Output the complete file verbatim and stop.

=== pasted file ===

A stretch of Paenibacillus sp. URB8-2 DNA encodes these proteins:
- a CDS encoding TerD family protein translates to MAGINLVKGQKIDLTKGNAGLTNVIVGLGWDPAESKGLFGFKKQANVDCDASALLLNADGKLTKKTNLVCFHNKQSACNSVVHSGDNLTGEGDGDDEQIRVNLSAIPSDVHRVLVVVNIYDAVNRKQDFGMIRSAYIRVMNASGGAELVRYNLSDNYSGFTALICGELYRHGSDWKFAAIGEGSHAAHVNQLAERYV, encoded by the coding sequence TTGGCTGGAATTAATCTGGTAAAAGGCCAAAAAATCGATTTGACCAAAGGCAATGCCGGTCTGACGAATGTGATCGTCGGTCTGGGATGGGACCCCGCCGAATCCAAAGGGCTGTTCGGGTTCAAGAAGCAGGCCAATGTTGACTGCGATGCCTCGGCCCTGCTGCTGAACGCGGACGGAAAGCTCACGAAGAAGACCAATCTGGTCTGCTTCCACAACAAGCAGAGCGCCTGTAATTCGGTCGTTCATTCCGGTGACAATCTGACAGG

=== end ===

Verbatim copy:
A stretch of Paenibacillus sp. URB8-2 DNA encodes these proteins:
- a CDS encoding TerD family protein translates to MAGINLVKGQKIDLTKGNAGLTNVIVGLGWDPAESKGLFGFKKQANVDCDASALLLNADGKLTKKTNLVCFHNKQSACNSVVHSGDNLTGEGDGDDEQIRVNLSAIPSDVHRVLVVVNIYDAVNRKQDFGMIRSAYIRVMNASGGAELVRYNLSDNYSGFTALICGELYRHGSDWKFAAIGEGSHAAHVNQLAERYV, encoded by the coding sequence TTGGCTGGAATTAATCTGGTAAAAGGCCAAAAAATCGATTTGACCAAAGGCAATGCCGGTCTGACGAATGTGATCGTCGGTCTGGGATGGGACCCCGCCGAATCCAAAGGGCTGTTCGGGTTCAAGAAGCAGGCCAATGTTGACTGCGATGCCTCGGCCCTGCTGCTGAACGCGGACGGAAAGCTCACGAAGAAGACCAATCTGGTCTGCTTCCACAACAAGCAGAGCGCCTGTAATTCGGTCGTTCATTCCGGTGACAATCTGACAGG